Hacking News Report: Xenotime Hacker Group Preps U.S. Electric Grid Cyberattacks?

Published on June 24th, 2019 📆 | 2416 Views ⚑

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Report: Xenotime Hacker Group Preps U.S. Electric Grid Cyberattacks?

Hackers behind the Trisis malware attack in 2017 that sparked a dangerous operational outage at a critical infrastructure facility in the Middle East are now eyeing electric grids in the U.S. and other regions, a recent report said.

The Xenotime crew, one of only a handful of cyber attackers capable of hitting industrial safety networks — systems used by critical infrastructure plants to monitor safety conditions — last year began reconnaissance missions into electric utility operations using the same tactics as it did against oil and gas companies, industrial cybersecurity specialist Dragos said in a blog post. The company’s researchers first noticed Xenotime’s expansion moves last February.

Dragos did not mince words in describing Xenotime’s threat to the electric grid. “Xenotime is the only known entity to specifically target safety instrumented systems for disruptive or destructive purposes,” the Hanover, Maryland-based Dragos wrote. “Electric utility environments are significantly different from oil and gas operations in several aspects, but electric operations still have safety and protection equipment that could be targeted with similar tradecraft. Xenotime expressing consistent, direct interest in electric utility operations is a cause for deep concern given this adversary’s willingness to compromise process safety – and thus integrity – to fulfill its mission.”

Launching attacks against the industrial sector is no small matter. It requires significant resources, Dragos said, which winnows the number of potential attackers down to a scant few. However, as more hackers see the value and interest in targeting critical infrastructure, and gain from doing so, the threat will increase. Indeed, in recent months security defenders’ warnings have grown louder about the threat to industrial controls systems. Two months ago, security provider Kaspersky said that nearly half of the ICS computers it protects were hit by distributed malware attacks last year.

So far, none of Xenotime’s forays into the electric grid have produced any successful intrusion into victim organizations. But with persistent attempts, the group’s expanded scope is definitely a concern, Dragos said.

Xenotime’s expansion to another industrial vertical signals an increasingly “hostile industrial threat landscape,” Dragos said. Right now, as far as Dragos can tell, Xenotime is in the information gathering stage to assess what it will take to conduct future attacks. The capability isn’t there yet to hit the electric grid, but that won’t last, Dragos said. There’s no evidence at this time “indicating that Xenotime or any other activity group, such as Electrum or Allanite, is capable of executing a prolonged disruptive or destructive event on electric utility operations, observed activity strongly signals adversary interest in meeting the prerequisites for doing so.”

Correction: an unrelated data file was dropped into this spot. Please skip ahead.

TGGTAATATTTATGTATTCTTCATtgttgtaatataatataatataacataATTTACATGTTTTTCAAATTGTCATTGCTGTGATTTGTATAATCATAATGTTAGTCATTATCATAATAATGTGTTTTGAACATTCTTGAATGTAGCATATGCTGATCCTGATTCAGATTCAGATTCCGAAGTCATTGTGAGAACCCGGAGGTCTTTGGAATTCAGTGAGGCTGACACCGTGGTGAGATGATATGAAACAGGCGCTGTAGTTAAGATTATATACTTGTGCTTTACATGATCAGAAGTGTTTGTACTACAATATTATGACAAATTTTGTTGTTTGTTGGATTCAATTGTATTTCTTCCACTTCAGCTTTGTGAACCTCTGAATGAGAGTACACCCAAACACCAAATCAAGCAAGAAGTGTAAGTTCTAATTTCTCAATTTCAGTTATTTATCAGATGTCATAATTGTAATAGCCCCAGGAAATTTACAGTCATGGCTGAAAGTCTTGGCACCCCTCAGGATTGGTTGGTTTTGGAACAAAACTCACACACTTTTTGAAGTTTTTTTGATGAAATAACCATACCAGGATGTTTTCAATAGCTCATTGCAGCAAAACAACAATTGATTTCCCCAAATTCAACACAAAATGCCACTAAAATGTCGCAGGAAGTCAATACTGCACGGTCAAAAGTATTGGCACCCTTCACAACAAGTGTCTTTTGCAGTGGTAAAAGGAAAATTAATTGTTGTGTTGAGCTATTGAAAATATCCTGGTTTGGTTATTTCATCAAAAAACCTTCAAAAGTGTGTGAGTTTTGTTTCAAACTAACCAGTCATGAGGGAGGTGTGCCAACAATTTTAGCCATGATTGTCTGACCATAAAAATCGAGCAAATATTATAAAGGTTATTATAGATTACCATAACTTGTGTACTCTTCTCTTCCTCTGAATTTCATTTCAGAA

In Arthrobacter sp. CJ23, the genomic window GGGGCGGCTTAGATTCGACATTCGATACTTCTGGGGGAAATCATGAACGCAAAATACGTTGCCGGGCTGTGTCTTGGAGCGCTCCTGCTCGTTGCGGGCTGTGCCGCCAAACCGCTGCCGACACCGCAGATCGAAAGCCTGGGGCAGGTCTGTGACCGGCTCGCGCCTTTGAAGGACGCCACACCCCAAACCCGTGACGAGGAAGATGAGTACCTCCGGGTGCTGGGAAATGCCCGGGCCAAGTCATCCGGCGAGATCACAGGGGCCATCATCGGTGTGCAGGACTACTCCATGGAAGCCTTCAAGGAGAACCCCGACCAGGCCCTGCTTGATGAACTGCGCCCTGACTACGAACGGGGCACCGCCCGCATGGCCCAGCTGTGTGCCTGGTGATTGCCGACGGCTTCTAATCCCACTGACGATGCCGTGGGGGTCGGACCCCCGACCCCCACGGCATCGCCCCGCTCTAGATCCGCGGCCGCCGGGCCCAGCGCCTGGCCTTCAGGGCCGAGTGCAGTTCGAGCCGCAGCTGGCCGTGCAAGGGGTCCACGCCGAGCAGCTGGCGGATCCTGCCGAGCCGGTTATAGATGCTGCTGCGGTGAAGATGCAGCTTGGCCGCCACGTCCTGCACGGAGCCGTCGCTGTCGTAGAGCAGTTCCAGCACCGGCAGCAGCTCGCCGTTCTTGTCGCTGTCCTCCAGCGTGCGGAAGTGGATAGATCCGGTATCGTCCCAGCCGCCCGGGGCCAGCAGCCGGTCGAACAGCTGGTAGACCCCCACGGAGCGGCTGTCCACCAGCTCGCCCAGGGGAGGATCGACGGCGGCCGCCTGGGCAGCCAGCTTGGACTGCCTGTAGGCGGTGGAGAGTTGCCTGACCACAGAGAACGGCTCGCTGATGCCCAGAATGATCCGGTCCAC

In other words, just wait, it’s coming. Here’s what Dragos has to say about that:

On asset identification and environmental awareness. Industrial control system (ICS) asset owners and operators across all industries must prepare for potential breach and disruption scenarios. The most important thing a security team can do is improve visibility and awareness of ICS network activity.

On threat behavior detection. ICS-specific threat intelligence can also be leveraged to identify unique threat behavior patterns, evolving adversary methodology, and specific conduct.

On investigation, response, and recovery. When investigating or detecting ICS-specific intrusions and manipulation for hostile purposes, defenders must leverage all available information sources — from IT- like observations to process-specific impacts.

Specific items relating to response and recovery which can be immediately implemented include:

  • Identify vendor contacts for support and analysis on specialized equipment not amenable to standard IT-based investigation techniques.
  • Have appropriate incident response capabilities either in-house or on call.
  • Maintain known-good configuration and process data both for comparison to possible compromised devices, and to enable rapid recovery in the event of a breach.
  • Identify operational workarounds to maintain known-good, known-safe production or generating capability.
  • Irrespective of how an organization addresses these questions, ICS operators must address such concerns in advance, rather than trying to figure out such sensitive, complex items mid- or post-intrusion.

Here’s what Dragos concluded:
“Dragos emphasizes that the observed behavior is an expansion, a proliferation of the threat, and not a shift – oil and gas entities must still grapple with this adversary’s activity. While unfortunate, the expansion should serve as a clear signal to ICS operators – not only in oil and gas or electric utility operations – that the time to plan, implement, and enforce security standards and response processes in industrial environments is now.”

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